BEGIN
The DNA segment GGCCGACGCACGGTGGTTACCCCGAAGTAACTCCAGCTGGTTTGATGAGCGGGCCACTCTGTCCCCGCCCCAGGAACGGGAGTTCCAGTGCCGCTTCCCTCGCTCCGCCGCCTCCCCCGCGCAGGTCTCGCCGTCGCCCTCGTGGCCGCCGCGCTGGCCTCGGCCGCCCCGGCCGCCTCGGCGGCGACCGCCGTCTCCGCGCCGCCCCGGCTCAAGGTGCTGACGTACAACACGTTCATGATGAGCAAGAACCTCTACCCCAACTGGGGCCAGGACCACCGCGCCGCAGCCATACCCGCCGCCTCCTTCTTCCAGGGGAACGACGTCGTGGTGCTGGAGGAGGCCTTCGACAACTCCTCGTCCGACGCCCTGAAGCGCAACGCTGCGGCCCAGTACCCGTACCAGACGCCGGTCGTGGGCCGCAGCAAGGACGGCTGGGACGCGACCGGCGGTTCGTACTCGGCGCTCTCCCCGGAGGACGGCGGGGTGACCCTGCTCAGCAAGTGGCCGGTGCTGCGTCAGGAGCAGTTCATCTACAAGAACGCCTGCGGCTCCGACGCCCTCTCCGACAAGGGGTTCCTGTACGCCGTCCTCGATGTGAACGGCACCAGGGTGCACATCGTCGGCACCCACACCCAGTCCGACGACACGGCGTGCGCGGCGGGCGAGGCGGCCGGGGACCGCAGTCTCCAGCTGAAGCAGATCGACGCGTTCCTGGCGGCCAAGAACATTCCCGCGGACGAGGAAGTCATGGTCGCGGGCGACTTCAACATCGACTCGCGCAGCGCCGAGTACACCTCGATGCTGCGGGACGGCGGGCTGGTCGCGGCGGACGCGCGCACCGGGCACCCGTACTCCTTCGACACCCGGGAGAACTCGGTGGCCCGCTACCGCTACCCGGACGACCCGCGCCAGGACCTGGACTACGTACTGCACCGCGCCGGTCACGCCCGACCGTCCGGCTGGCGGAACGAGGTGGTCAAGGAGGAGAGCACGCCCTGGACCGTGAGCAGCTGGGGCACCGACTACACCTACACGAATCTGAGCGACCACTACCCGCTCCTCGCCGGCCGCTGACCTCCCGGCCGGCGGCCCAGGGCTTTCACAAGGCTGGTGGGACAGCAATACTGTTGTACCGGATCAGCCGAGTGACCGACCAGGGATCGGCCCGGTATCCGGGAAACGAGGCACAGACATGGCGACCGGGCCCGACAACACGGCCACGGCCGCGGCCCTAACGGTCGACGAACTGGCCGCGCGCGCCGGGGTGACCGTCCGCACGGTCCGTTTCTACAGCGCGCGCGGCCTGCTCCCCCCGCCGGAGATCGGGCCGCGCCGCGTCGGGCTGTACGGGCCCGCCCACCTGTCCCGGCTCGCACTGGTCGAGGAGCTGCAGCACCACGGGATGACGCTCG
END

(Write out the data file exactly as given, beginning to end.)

The DNA segment GGCCGACGCACGGTGGTTACCCCGAAGTAACTCCAGCTGGTTTGATGAGCGGGCCACTCTGTCCCCGCCCCAGGAACGGGAGTTCCAGTGCCGCTTCCCTCGCTCCGCCGCCTCCCCCGCGCAGGTCTCGCCGTCGCCCTCGTGGCCGCCGCGCTGGCCTCGGCCGCCCCGGCCGCCTCGGCGGCGACCGCCGTCTCCGCGCCGCCCCGGCTCAAGGTGCTGACGTACAACACGTTCATGATGAGCAAGAACCTCTACCCCAACTGGGGCCAGGACCACCGCGCCGCAGCCATACCCGCCGCCTCCTTCTTCCAGGGGAACGACGTCGTGGTGCTGGAGGAGGCCTTCGACAACTCCTCGTCCGACGCCCTGAAGCGCAACGCTGCGGCCCAGTACCCGTACCAGACGCCGGTCGTGGGCCGCAGCAAGGACGGCTGGGACGCGACCGGCGGTTCGTACTCGGCGCTCTCCCCGGAGGACGGCGGGGTGACCCTGCTCAGCAAGTGGCCGGTGCTGCGTCAGGAGCAGTTCATCTACAAGAACGCCTGCGGCTCCGACGCCCTCTCCGACAAGGGGTTCCTGTACGCCGTCCTCGATGTGAACGGCACCAGGGTGCACATCGTCGGCACCCACACCCAGTCCGACGACACGGCGTGCGCGGCGGGCGAGGCGGCCGGGGACCGCAGTCTCCAGCTGAAGCAGATCGACGCGTTCCTGGCGGCCAAGAACATTCCCGCGGACGAGGAAGTCATGGTCGCGGGCGACTTCAACATCGACTCGCGCAGCGCCGAGTACACCTCGATGCTGCGGGACGGCGGGCTGGTCGCGGCGGACGCGCGCACCGGGCACCCGTACTCCTTCGACACCCGGGAGAACTCGGTGGCCCGCTACCGCTACCCGGACGACCCGCGCCAGGACCTGGACTACGTACTGCACCGCGCCGGTCACGCCCGACCGTCCGGCTGGCGGAACGAGGTGGTCAAGGAGGAGAGCACGCCCTGGACCGTGAGCAGCTGGGGCACCGACTACACCTACACGAATCTGAGCGACCACTACCCGCTCCTCGCCGGCCGCTGACCTCCCGGCCGGCGGCCCAGGGCTTTCACAAGGCTGGTGGGACAGCAATACTGTTGTACCGGATCAGCCGAGTGACCGACCAGGGATCGGCCCGGTATCCGGGAAACGAGGCACAGACATGGCGACCGGGCCCGACAACACGGCCACGGCCGCGGCCCTAACGGTCGACGAACTGGCCGCGCGCGCCGGGGTGACCGTCCGCACGGTCCGTTTCTACAGCGCGCGCGGCCTGCTCCCCCCGCCGGAGATCGGGCCGCGCCGCGTCGGGCTGTACGGGCCCGCCCACCTGTCCCGGCTCGCACTGGTCGAGGAGCTGCAGCACCACGGGATGACGCTCG